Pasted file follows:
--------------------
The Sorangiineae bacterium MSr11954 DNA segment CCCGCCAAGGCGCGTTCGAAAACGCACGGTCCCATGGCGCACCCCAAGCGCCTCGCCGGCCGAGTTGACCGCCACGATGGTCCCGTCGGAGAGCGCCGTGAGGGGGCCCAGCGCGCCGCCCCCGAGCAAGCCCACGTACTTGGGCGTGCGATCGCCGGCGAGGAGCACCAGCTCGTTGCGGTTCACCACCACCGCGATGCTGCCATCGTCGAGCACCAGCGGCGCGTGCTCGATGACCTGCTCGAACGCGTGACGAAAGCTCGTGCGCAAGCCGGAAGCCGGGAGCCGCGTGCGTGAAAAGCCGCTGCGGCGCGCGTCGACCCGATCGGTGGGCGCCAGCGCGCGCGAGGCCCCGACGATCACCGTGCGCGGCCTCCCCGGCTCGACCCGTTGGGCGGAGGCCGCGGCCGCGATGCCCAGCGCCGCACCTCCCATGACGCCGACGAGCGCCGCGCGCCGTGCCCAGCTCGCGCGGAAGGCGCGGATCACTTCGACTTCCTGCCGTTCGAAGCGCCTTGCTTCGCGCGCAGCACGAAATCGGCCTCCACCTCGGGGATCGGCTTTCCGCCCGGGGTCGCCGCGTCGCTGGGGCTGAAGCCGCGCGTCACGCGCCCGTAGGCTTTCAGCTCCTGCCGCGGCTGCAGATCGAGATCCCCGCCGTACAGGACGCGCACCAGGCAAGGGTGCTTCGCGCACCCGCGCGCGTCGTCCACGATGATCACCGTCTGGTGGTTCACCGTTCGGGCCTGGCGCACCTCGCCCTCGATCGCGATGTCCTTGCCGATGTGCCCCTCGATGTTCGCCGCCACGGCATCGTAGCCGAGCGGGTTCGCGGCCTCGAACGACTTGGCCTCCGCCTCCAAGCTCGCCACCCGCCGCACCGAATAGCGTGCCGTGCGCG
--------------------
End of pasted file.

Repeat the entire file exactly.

The Sorangiineae bacterium MSr11954 DNA segment CCCGCCAAGGCGCGTTCGAAAACGCACGGTCCCATGGCGCACCCCAAGCGCCTCGCCGGCCGAGTTGACCGCCACGATGGTCCCGTCGGAGAGCGCCGTGAGGGGGCCCAGCGCGCCGCCCCCGAGCAAGCCCACGTACTTGGGCGTGCGATCGCCGGCGAGGAGCACCAGCTCGTTGCGGTTCACCACCACCGCGATGCTGCCATCGTCGAGCACCAGCGGCGCGTGCTCGATGACCTGCTCGAACGCGTGACGAAAGCTCGTGCGCAAGCCGGAAGCCGGGAGCCGCGTGCGTGAAAAGCCGCTGCGGCGCGCGTCGACCCGATCGGTGGGCGCCAGCGCGCGCGAGGCCCCGACGATCACCGTGCGCGGCCTCCCCGGCTCGACCCGTTGGGCGGAGGCCGCGGCCGCGATGCCCAGCGCCGCACCTCCCATGACGCCGACGAGCGCCGCGCGCCGTGCCCAGCTCGCGCGGAAGGCGCGGATCACTTCGACTTCCTGCCGTTCGAAGCGCCTTGCTTCGCGCGCAGCACGAAATCGGCCTCCACCTCGGGGATCGGCTTTCCGCCCGGGGTCGCCGCGTCGCTGGGGCTGAAGCCGCGCGTCACGCGCCCGTAGGCTTTCAGCTCCTGCCGCGGCTGCAGATCGAGATCCCCGCCGTACAGGACGCGCACCAGGCAAGGGTGCTTCGCGCACCCGCGCGCGTCGTCCACGATGATCACCGTCTGGTGGTTCACCGTTCGGGCCTGGCGCACCTCGCCCTCGATCGCGATGTCCTTGCCGATGTGCCCCTCGATGTTCGCCGCCACGGCATCGTAGCCGAGCGGGTTCGCGGCCTCGAACGACTTGGCCTCCGCCTCCAAGCTCGCCACCCGCCGCACCGAATAGCGTGCCGTGCGCG